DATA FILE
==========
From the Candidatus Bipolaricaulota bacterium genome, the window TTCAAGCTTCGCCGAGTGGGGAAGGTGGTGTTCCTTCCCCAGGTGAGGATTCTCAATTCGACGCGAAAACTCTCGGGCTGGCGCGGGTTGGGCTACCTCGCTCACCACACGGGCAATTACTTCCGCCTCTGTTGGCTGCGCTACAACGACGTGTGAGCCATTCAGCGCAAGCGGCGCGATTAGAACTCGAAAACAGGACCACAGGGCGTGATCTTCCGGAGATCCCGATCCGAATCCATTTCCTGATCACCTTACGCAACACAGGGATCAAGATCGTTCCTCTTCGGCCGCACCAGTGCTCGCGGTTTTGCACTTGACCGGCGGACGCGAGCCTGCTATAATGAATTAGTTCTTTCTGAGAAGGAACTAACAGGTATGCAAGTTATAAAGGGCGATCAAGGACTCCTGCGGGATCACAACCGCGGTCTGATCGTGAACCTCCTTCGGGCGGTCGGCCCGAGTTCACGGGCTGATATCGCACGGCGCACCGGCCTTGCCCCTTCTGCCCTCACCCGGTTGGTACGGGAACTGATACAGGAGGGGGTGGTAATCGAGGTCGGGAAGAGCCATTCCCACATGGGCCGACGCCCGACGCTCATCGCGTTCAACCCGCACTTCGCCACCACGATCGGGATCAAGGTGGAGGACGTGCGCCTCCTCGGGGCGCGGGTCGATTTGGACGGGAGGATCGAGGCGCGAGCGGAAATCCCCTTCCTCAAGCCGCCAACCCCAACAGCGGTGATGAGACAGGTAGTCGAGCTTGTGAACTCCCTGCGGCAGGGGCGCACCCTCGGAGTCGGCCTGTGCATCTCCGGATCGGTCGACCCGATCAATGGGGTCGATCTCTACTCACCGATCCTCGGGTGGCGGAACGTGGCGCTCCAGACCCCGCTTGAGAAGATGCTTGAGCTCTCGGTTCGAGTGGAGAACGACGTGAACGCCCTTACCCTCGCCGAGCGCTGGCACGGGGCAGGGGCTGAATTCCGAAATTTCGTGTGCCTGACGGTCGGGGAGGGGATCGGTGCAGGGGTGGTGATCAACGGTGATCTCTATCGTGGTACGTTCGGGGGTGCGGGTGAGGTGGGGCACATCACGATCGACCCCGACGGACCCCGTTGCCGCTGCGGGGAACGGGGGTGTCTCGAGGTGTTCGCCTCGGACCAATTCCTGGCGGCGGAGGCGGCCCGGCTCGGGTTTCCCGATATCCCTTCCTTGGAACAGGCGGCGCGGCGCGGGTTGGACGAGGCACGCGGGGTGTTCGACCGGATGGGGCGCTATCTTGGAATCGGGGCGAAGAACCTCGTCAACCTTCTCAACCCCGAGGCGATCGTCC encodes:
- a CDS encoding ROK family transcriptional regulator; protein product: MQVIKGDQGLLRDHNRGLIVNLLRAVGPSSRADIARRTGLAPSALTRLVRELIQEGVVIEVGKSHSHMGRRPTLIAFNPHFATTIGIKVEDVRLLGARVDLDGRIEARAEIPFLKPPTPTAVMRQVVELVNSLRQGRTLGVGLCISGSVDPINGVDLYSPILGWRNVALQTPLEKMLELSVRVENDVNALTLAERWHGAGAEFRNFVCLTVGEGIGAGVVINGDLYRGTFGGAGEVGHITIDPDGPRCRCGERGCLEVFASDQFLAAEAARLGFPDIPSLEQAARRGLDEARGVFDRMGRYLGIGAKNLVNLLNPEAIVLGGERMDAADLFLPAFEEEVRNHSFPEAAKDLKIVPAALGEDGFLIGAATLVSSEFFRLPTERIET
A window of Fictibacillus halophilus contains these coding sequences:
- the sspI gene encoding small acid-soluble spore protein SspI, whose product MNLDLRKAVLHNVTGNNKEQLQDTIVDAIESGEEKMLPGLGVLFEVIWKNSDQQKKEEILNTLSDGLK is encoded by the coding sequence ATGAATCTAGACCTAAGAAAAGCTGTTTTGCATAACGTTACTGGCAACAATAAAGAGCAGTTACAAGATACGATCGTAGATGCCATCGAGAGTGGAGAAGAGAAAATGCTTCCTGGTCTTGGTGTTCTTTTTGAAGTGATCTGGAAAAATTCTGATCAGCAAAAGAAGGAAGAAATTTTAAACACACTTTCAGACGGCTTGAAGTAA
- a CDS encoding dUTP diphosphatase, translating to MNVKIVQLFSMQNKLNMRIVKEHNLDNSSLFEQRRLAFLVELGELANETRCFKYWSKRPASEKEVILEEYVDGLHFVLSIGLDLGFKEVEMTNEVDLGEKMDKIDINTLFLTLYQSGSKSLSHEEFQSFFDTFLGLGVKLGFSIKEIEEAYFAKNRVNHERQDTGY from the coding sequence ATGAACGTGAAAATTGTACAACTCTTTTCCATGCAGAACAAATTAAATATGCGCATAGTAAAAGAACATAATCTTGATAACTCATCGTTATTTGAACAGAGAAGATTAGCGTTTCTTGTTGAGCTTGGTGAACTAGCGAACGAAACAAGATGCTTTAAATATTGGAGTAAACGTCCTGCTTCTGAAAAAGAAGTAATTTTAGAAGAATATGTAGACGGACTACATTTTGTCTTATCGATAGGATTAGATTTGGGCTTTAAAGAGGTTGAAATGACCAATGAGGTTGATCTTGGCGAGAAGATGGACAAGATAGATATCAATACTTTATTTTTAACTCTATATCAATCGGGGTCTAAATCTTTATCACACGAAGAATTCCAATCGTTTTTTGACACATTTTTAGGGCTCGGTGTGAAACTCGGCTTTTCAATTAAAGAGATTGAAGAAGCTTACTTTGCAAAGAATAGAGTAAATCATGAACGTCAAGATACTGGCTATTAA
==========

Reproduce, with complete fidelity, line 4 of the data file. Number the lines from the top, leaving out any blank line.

- the sspI gene encoding small acid-soluble spore protein SspI, whose product MNLDLRKAVLHNVTGNNKEQLQDTIVDAIESGEEKMLPGLGVLFEVIWKNSDQQKKEEILNTLSDGLK is encoded by the coding sequence ATGAATCTAGACCTAAGAAAAGCTGTTTTGCATAACGTTACTGGCAACAATAAAGAGCAGTTACAAGATACGATCGTAGATGCCATCGAGAGTGGAGAAGAGAAAATGCTTCCTGGTCTTGGTGTTCTTTTTGAAGTGATCTGGAAAAATTCTGATCAGCAAAAGAAGGAAGAAATTTTAAACACACTTTCAGACGGCTTGAAGTAA